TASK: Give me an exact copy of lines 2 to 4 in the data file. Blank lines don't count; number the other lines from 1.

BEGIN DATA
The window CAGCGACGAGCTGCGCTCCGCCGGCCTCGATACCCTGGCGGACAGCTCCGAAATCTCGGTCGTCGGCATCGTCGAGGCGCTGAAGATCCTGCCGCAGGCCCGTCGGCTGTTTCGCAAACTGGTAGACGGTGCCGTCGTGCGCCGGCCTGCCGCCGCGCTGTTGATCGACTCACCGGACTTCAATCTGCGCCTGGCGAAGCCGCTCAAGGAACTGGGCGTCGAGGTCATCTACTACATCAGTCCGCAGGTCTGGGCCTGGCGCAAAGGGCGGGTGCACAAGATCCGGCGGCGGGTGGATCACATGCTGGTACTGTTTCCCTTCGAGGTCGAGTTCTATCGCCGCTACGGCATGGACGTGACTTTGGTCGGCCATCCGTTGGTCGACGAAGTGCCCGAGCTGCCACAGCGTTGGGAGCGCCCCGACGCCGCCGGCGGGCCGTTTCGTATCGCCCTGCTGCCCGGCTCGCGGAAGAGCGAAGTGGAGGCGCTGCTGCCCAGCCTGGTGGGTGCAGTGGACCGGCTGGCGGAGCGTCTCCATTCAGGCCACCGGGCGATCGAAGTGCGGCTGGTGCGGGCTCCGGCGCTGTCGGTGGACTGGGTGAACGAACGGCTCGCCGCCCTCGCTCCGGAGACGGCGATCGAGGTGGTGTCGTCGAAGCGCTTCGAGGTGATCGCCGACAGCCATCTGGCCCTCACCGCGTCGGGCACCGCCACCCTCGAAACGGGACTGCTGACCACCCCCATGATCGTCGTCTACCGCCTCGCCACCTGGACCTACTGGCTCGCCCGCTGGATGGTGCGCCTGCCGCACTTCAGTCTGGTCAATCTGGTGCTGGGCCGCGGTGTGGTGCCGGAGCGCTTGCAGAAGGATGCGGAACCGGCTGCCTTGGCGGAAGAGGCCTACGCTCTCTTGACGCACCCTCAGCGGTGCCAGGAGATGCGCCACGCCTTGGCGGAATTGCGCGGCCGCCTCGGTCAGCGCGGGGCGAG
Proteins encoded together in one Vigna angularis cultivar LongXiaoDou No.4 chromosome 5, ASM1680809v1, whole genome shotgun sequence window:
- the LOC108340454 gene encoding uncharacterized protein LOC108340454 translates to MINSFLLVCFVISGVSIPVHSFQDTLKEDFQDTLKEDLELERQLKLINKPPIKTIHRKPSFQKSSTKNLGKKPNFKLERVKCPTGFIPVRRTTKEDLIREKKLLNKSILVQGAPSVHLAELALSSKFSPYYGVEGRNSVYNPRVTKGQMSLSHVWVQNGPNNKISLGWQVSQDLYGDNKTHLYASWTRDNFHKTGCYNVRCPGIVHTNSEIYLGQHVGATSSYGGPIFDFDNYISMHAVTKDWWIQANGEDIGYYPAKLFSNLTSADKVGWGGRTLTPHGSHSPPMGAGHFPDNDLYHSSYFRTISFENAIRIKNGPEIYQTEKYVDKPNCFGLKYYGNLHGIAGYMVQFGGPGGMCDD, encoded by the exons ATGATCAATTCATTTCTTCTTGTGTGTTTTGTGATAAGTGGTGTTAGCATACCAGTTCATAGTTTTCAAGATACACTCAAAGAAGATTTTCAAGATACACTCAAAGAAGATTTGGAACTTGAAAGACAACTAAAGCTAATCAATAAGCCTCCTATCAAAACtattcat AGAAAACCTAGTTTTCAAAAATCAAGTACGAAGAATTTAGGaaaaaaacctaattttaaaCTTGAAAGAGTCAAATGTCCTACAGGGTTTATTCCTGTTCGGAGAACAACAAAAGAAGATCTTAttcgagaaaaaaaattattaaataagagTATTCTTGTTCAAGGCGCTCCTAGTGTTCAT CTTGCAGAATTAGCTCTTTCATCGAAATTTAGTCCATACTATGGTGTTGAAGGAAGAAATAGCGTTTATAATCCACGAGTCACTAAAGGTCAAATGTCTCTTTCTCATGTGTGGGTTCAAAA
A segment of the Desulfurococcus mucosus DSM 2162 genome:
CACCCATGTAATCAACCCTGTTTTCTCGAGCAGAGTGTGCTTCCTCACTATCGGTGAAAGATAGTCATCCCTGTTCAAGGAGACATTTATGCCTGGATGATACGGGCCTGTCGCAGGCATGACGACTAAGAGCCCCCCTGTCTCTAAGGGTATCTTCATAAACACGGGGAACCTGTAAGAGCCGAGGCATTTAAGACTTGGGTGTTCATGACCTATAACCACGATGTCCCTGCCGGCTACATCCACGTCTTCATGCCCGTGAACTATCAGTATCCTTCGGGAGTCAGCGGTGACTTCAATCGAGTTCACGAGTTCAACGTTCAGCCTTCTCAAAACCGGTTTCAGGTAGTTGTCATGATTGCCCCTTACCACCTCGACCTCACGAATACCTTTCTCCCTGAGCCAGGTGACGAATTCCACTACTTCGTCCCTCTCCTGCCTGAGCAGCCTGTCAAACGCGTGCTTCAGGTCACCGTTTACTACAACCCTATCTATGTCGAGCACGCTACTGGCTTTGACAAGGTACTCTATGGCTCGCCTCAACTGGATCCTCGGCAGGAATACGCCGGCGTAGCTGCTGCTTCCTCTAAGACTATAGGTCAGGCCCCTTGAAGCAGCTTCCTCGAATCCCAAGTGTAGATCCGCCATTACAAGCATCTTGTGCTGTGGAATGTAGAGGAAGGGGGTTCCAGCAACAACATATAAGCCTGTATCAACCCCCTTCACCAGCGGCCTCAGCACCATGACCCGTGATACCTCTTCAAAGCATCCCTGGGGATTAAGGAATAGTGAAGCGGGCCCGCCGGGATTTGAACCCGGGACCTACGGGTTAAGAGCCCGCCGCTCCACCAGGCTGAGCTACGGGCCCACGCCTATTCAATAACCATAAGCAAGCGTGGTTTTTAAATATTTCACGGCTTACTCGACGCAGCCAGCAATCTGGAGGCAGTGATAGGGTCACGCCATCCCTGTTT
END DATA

Proteins encoded together in one Vigna angularis cultivar LongXiaoDou No.4 chromosome 5, ASM1680809v1, whole genome shotgun sequence window:
- the LOC108340454 gene encoding uncharacterized protein LOC108340454 translates to MINSFLLVCFVISGVSIPVHSFQDTLKEDFQDTLKEDLELERQLKLINKPPIKTIHRKPSFQKSSTKNLGKKPNFKLERVKCPTGFIPVRRTTKEDLIREKKLLNKSILVQGAPSVHLAELALSSKFSPYYGVEGRNSVYNPRVTKGQMSLSHVWVQNGPNNKISLGWQVSQDLYGDNKTHLYASWTRDNFHKTGCYNVRCPGIVHTNSEIYLGQHVGATSSYGGPIFDFDNYISMHAVTKDWWIQANGEDIGYYPAKLFSNLTSADKVGWGGRTLTPHGSHSPPMGAGHFPDNDLYHSSYFRTISFENAIRIKNGPEIYQTEKYVDKPNCFGLKYYGNLHGIAGYMVQFGGPGGMCDD, encoded by the exons ATGATCAATTCATTTCTTCTTGTGTGTTTTGTGATAAGTGGTGTTAGCATACCAGTTCATAGTTTTCAAGATACACTCAAAGAAGATTTTCAAGATACACTCAAAGAAGATTTGGAACTTGAAAGACAACTAAAGCTAATCAATAAGCCTCCTATCAAAACtattcat AGAAAACCTAGTTTTCAAAAATCAAGTACGAAGAATTTAGGaaaaaaacctaattttaaaCTTGAAAGAGTCAAATGTCCTACAGGGTTTATTCCTGTTCGGAGAACAACAAAAGAAGATCTTAttcgagaaaaaaaattattaaataagagTATTCTTGTTCAAGGCGCTCCTAGTGTTCAT CTTGCAGAATTAGCTCTTTCATCGAAATTTAGTCCATACTATGGTGTTGAAGGAAGAAATAGCGTTTATAATCCACGAGTCACTAAAGGTCAAATGTCTCTTTCTCATGTGTGGGTTCAAAA
A segment of the Desulfurococcus mucosus DSM 2162 genome: